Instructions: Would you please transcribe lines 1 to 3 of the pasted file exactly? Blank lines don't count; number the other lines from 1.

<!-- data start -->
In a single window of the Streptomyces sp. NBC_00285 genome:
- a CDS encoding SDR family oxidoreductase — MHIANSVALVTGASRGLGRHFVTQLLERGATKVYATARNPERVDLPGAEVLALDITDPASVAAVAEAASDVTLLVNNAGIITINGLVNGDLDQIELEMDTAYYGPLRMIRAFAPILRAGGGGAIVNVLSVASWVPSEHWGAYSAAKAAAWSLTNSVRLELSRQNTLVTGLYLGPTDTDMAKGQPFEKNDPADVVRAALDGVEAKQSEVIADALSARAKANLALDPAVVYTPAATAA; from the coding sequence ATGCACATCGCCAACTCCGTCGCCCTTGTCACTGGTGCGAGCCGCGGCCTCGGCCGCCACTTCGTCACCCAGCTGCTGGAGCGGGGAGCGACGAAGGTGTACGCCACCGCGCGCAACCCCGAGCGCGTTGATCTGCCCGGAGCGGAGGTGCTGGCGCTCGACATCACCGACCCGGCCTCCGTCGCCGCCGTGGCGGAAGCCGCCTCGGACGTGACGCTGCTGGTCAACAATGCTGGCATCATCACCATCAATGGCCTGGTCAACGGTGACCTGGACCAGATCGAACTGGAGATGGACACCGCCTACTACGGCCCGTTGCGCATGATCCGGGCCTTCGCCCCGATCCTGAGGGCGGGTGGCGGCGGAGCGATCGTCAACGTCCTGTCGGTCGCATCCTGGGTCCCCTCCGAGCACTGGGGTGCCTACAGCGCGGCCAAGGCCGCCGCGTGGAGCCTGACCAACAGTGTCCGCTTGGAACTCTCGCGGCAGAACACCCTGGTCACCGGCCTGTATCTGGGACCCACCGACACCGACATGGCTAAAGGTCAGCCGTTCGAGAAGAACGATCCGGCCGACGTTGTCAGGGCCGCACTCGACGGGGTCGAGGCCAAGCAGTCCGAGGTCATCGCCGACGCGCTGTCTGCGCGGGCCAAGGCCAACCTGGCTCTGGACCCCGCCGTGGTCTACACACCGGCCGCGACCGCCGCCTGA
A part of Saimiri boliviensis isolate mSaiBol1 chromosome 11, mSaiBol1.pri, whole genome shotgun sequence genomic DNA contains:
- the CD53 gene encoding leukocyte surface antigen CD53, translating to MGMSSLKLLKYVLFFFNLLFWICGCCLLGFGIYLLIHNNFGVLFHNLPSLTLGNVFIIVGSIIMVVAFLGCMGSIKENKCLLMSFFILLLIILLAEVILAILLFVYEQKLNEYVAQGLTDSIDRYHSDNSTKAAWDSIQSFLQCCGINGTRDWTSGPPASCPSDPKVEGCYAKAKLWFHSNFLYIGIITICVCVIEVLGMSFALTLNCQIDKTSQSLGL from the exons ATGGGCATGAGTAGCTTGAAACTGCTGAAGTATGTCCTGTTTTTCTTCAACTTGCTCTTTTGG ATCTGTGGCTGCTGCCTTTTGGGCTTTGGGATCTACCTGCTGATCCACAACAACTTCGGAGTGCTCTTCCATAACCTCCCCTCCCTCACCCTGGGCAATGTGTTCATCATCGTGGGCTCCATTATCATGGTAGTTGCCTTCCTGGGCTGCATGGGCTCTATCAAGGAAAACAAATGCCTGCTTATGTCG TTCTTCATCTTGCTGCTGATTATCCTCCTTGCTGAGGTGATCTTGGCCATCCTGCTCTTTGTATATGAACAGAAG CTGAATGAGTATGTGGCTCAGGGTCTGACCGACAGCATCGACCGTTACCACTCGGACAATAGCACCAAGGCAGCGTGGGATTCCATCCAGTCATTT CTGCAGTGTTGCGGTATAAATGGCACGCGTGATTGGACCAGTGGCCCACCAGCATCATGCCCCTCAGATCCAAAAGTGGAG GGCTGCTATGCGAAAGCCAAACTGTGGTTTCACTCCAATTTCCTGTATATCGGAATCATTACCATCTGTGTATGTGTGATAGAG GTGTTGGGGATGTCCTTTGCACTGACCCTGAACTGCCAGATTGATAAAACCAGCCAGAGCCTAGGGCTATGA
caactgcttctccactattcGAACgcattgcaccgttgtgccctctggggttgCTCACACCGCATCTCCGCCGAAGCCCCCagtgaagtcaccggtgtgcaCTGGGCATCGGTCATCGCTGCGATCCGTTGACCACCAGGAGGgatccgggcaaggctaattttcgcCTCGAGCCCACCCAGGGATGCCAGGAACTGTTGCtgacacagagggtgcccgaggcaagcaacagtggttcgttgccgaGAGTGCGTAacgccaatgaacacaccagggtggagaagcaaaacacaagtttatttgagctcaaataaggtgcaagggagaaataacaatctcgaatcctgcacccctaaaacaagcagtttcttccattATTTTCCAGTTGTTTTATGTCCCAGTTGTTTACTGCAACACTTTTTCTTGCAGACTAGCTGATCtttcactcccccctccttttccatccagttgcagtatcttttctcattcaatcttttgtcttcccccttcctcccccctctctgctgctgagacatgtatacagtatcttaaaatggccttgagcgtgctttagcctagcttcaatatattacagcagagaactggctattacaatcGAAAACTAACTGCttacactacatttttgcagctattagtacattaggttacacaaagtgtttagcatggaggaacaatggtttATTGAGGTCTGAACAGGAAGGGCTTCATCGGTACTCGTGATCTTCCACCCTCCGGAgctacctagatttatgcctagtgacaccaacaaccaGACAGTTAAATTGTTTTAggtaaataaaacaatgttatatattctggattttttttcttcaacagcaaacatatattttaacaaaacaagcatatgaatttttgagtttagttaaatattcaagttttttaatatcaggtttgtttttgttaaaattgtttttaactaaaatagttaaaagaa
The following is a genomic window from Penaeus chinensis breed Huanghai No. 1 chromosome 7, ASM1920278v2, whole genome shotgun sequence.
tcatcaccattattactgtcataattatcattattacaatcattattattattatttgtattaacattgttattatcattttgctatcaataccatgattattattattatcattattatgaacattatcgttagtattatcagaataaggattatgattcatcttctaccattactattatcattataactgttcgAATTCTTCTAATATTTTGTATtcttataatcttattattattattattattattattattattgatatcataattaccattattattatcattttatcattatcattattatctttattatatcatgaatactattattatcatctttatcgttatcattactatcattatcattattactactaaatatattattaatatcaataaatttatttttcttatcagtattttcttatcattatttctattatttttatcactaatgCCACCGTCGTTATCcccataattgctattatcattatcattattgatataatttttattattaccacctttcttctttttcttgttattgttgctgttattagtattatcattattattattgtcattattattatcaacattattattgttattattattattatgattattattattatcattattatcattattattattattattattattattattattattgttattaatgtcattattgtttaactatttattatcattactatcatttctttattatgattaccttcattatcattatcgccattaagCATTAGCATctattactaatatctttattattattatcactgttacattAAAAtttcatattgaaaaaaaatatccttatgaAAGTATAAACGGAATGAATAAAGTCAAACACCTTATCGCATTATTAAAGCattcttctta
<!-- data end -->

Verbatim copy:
In a single window of the Streptomyces sp. NBC_00285 genome:
- a CDS encoding SDR family oxidoreductase — MHIANSVALVTGASRGLGRHFVTQLLERGATKVYATARNPERVDLPGAEVLALDITDPASVAAVAEAASDVTLLVNNAGIITINGLVNGDLDQIELEMDTAYYGPLRMIRAFAPILRAGGGGAIVNVLSVASWVPSEHWGAYSAAKAAAWSLTNSVRLELSRQNTLVTGLYLGPTDTDMAKGQPFEKNDPADVVRAALDGVEAKQSEVIADALSARAKANLALDPAVVYTPAATAA; from the coding sequence ATGCACATCGCCAACTCCGTCGCCCTTGTCACTGGTGCGAGCCGCGGCCTCGGCCGCCACTTCGTCACCCAGCTGCTGGAGCGGGGAGCGACGAAGGTGTACGCCACCGCGCGCAACCCCGAGCGCGTTGATCTGCCCGGAGCGGAGGTGCTGGCGCTCGACATCACCGACCCGGCCTCCGTCGCCGCCGTGGCGGAAGCCGCCTCGGACGTGACGCTGCTGGTCAACAATGCTGGCATCATCACCATCAATGGCCTGGTCAACGGTGACCTGGACCAGATCGAACTGGAGATGGACACCGCCTACTACGGCCCGTTGCGCATGATCCGGGCCTTCGCCCCGATCCTGAGGGCGGGTGGCGGCGGAGCGATCGTCAACGTCCTGTCGGTCGCATCCTGGGTCCCCTCCGAGCACTGGGGTGCCTACAGCGCGGCCAAGGCCGCCGCGTGGAGCCTGACCAACAGTGTCCGCTTGGAACTCTCGCGGCAGAACACCCTGGTCACCGGCCTGTATCTGGGACCCACCGACACCGACATGGCTAAAGGTCAGCCGTTCGAGAAGAACGATCCGGCCGACGTTGTCAGGGCCGCACTCGACGGGGTCGAGGCCAAGCAGTCCGAGGTCATCGCCGACGCGCTGTCTGCGCGGGCCAAGGCCAACCTGGCTCTGGACCCCGCCGTGGTCTACACACCGGCCGCGACCGCCGCCTGA
A part of Saimiri boliviensis isolate mSaiBol1 chromosome 11, mSaiBol1.pri, whole genome shotgun sequence genomic DNA contains: